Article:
by Steve Desroches
As a young girl growing up outside of Dallas Tori Scott had an innate love for the stage. Dance lessons, vocal coaches, school plays—Scott’s childhood was all about her love for performance. Her natural talent shone through, as did her dedication and passion for theater at such a young age, prompting her parents to allow her to perform with community theaters throughout the Dallas area. It was at those rehearsals and performances that Scott found herself in the company of mostly gay men. And while she had a loving family of her own, in a way Scott is like Mowgli in The Jungle Book, but instead of being raised by wolves she was taught the ways of the world from a distinctly gay male perspective.
Now in her mid thirties, Scott is a smash hit cabaret performer in New York with an act that has earned her the nickname “the Garland for the Grindr age.” Long gone is the expression “fag hag,” which wasn’t particularly sensitive to either end of that special relationship between some gay men and straight women. Instead, through her performance and words, Scott expresses a deep appreciation, and respect, for gay culture developed by a mutual esteem from said community for her talents, smarts, and personality. In this new age of progress people can be heterosexual, but not necessarily straight when it comes to their cultural affiliations and social groups, again, born out of a true mutual respect. For Scott, it began all those years ago with a group of gay men who doted on her and helped her developed her musical and comedic gifts.
“From a young age I was surrounded by gay men,” says Scott. “These men are in their fifties now and I call them my gay dads. They’re all so supportive. They come to New York about once a year to see me perform. They had such a huge influence on me.”
Scott returns to the Art House this weekend after making her Provincetown debut last Fourth of July weekend to a sold-out house and standing ovations for her booming voice, impeccable timing, and an ability to throw shade and read a queen that would have her in the final three of RuPaul’s Drag Race. After graduating from the Boston Conservatory with a degree in musical theater (where she studied along with Peregrine Theatre Ensemble’s Adam Berry) Scott hit New York with Broadway dreams, but understanding that the realities of that life meant she’d also be waitressing and temping in boring office jobs. Soon she realized she was only singing at auditions while the rest of her time was spent trying to make ends meet in the stratospherically expensive city. That’s when the rainbow appeared.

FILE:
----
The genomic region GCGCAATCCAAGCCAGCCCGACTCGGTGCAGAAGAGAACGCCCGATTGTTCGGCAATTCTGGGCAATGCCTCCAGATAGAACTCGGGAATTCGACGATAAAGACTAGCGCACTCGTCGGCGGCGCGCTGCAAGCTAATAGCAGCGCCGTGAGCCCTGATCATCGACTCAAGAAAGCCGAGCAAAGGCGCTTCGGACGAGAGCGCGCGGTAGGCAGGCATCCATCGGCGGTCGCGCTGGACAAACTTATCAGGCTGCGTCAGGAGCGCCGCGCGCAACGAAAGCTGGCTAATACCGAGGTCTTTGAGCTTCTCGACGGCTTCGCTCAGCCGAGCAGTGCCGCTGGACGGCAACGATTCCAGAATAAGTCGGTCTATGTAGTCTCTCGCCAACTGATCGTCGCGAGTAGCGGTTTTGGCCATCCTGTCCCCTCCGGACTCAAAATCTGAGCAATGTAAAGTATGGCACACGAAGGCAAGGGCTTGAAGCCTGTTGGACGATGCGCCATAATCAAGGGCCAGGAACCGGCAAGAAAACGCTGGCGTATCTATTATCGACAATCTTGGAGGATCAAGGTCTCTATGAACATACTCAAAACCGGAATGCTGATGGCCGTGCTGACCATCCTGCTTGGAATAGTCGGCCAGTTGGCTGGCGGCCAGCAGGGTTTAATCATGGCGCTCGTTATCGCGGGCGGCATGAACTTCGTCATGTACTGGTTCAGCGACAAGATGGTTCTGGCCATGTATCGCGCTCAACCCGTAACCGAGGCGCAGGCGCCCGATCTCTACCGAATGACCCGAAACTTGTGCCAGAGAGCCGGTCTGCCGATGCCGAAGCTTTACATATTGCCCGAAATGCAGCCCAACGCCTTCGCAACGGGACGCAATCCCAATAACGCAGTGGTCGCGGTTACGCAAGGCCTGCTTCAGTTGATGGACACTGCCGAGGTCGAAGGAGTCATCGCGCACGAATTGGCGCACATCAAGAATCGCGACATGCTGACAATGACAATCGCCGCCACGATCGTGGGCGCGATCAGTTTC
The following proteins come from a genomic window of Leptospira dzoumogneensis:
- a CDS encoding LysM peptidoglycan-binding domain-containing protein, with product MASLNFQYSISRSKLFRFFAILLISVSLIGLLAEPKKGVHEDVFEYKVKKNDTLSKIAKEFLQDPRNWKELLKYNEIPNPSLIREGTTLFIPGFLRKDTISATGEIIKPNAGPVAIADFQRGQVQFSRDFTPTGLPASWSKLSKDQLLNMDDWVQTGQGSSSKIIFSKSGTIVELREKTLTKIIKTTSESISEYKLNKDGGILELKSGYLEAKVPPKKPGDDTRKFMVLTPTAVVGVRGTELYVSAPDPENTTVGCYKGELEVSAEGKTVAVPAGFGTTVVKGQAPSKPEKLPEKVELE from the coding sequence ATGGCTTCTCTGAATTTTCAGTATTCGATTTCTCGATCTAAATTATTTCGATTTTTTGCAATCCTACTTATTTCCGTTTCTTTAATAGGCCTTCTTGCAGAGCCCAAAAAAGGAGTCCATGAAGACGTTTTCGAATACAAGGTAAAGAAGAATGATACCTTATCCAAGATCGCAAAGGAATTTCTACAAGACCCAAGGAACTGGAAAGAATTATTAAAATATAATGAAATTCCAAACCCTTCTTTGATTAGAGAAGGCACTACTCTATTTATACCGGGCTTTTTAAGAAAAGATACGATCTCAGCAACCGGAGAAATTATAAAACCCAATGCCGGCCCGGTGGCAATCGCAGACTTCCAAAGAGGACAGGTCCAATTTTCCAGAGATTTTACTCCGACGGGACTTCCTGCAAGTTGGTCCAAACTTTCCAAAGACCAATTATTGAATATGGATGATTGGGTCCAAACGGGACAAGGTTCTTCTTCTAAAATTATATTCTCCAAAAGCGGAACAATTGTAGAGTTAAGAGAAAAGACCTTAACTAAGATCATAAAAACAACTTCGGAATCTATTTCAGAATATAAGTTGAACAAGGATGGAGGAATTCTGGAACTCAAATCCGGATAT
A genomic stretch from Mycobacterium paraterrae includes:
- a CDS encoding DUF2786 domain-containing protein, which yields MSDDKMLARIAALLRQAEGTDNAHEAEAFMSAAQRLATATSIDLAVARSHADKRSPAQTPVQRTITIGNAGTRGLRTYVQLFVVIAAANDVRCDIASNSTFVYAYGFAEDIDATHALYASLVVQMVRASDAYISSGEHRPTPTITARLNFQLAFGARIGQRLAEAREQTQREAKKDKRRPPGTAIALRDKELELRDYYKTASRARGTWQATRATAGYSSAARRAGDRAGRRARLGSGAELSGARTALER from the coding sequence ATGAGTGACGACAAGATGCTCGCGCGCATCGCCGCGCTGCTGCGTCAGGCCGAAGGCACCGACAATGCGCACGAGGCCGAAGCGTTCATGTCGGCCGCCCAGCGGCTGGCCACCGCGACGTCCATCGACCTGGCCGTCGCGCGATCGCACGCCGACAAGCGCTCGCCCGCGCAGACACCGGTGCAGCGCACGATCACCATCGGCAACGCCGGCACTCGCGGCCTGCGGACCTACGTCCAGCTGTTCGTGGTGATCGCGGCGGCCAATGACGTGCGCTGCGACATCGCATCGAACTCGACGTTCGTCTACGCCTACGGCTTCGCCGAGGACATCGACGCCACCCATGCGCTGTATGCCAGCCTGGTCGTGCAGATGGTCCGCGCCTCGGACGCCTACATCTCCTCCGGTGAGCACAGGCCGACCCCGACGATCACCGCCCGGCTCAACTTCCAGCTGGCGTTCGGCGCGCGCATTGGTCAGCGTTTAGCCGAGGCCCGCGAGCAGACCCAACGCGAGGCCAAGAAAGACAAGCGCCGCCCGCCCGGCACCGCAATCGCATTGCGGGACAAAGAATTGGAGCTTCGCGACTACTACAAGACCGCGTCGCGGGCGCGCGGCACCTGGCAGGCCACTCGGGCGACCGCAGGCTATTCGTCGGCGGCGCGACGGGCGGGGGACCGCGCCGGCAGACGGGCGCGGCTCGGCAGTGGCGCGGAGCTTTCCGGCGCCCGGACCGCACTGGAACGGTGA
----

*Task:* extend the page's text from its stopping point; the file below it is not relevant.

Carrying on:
A friend, a gay one naturally, said she should sing at his favorite neighborhood gay bar, the now closed Vlada Lounge in Hell’s Kitchen. She was a hit. Soon other gay bars in Manhattan came calling and Scott became the Bette Midler of the new millennium in New York, singing barefoot on top of the bar after a drag queen finished her number for crowds of gay men, who, just like when she was a little girl, showered her with affection and support. But now that she was an adult, they were also a delightfully bad influence on her, showing her the finer side of everything from all-night benders to Sunday morning hangover brunches. It seemed a natural fit as since elementary school Scott was, as Madge in the old Palmolive commercials would say, “soaking in it” when it came to gay life.
“Sometimes I have to remind myself I’m not a gay man,” says Scott. “I was in Flaming Saddles, this gay bar in New York like Coyote Ugly, but they have men dancing on the bar, and this bachelorette party came in and I was like ‘Ugh, I think there’re too many women in here.’ Why is it that they feel the need to go to a gay bar or a drag show? I just went to a bachelorette party in South Carolina, and we just smoked weed on the beach and it was perfect.”
This life as a cabaret star came as a refreshing surprise, relieving Scott from the soul-crushing doldrums of auditioning in New York. Her fabulous storytelling ability, her relatable self-effacing humor mixed with her masterful sly jabs, and her big voice uniquely interpreting songs from “Zing Went the Strings of My Heart” to Hedwig and the Angry Inch’s “Wig in a Box” make her a cabaret superstar, landing her regular gigs at New York’s 54 Below and Joe’s Pub.
All those years of struggling in New York have paid off, says Scott, as the life she is living now allows her to be on stage, work on her craft, and make a living at what she loves to do. And the gay audiences are a definite perk. She still has dreams of being on Broadway, recording albums, and perhaps someday a variety show. But for now she’s loving life and that her cabaret success is taking her to places like Provincetown and Fire Island this past summer for the first time, two places she loved, with one exception.
“I didn’t get laid, just so you know,” says Scott. “There were not a lot of straight men around. But I got a really good tan.”
Tori Scott performs at the Art House, 214 Commercial St. Friday, September 16 and Saturday, September 17 at 7 p.m. For tickets ($30 general/$40 VIP seating) and information go to the box office, call 508.487.9222, or visit ptownarthouse.com.